The present paper begins by introducing the characteristics of the Vietnamese Northwest region, specifically the Da River upstream catchment, in Section 1. Section 2 provides an overview of the intricate relationship between mountainous farming systems and climate change in Northwest Vietnam. In Section 3, we present some results from our work with local communities on issues related to climate change and discuss which farming models should be adopted to adapt to the changing local weather patterns.

2. Methodology

We conducted a comprehensive review of peer-reviewed articles and scientific reports on climate change and extreme weather events in the Da River upland area and the Northwest region of Vietnam in both Vietnamese and English. Our search was based on keywords such as “climate change,” “Vietnamese northwest mountainous,” “Da river upland,” “climate change adaptation,” and “agroforestry.” We extracted relevant information, including meteorological monitoring data, to compare the recent climate regime (2010-2020) with the climate regimes of the past 30-50 years.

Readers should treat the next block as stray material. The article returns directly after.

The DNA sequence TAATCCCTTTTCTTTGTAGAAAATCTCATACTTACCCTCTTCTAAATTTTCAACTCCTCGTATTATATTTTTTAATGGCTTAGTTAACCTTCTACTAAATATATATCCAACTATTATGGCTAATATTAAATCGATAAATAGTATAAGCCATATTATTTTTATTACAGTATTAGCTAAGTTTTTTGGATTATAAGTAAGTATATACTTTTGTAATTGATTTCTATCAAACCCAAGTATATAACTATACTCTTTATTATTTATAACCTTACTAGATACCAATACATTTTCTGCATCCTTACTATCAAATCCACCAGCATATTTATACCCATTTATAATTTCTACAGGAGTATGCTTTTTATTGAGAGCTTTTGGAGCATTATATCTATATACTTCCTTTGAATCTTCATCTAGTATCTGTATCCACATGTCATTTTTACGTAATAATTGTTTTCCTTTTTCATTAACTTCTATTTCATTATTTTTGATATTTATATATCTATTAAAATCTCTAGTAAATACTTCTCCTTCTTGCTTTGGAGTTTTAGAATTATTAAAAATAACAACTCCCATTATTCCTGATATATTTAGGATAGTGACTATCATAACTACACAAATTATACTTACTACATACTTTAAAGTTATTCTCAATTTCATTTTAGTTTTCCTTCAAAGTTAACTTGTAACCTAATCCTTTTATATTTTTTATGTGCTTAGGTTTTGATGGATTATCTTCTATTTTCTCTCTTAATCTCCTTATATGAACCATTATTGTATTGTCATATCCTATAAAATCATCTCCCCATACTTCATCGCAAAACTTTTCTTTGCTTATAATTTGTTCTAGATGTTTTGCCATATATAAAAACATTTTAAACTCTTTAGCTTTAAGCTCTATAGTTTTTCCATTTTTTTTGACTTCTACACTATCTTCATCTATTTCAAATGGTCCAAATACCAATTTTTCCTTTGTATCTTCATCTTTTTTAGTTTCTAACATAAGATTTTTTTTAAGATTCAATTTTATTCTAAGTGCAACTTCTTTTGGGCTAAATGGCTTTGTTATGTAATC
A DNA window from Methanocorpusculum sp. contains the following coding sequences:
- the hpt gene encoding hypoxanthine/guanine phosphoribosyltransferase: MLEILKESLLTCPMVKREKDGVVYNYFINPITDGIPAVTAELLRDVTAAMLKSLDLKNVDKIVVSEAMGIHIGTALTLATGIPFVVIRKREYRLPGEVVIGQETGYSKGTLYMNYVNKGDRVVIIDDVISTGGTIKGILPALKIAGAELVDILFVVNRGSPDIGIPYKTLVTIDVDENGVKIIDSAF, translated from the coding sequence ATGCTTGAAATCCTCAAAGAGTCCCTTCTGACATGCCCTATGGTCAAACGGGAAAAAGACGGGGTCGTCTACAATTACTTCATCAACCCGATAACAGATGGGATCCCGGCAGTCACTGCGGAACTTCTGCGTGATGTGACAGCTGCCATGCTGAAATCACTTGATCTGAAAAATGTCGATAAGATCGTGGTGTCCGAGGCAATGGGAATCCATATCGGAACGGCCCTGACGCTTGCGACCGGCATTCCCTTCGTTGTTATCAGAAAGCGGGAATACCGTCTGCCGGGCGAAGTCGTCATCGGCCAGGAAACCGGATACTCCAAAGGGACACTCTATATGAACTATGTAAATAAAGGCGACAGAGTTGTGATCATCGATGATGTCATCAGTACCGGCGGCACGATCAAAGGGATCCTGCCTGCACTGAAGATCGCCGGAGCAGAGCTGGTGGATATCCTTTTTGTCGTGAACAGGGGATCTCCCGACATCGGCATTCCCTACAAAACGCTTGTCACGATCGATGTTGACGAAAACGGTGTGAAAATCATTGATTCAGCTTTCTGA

We used a random stratified sampling technique to select our samples for our study. Specifically, we chose three districts, Mu Cang Chai, Tram Tau, and Muong La, which are significantly exposed to extreme climatic events, as our study sites (Figure 1). From each district, we selected one commune that represents the typical topographic, ethnic and land use characteristics of the area (Figure 2).

Figure 1. Location and topographic of Northwest Vietnam. Ecoregion border was adopted from Vũ Tấn Phương et al. (2012).
Figure 1. Location and topographic of Northwest Vietnam. Ecoregion border was adopted from Vũ Tấn Phương et al. (2012).

During our project, we conducted group discussions in each commune with 15 participants, including both men and women of mature age who had been living in the area for at least five years. The questions posed during these discussions were:

  • Have there been any changes in climate characteristics in the areas?
  • If yes, what were these changes?
  • How have these changes affected your household farming activities?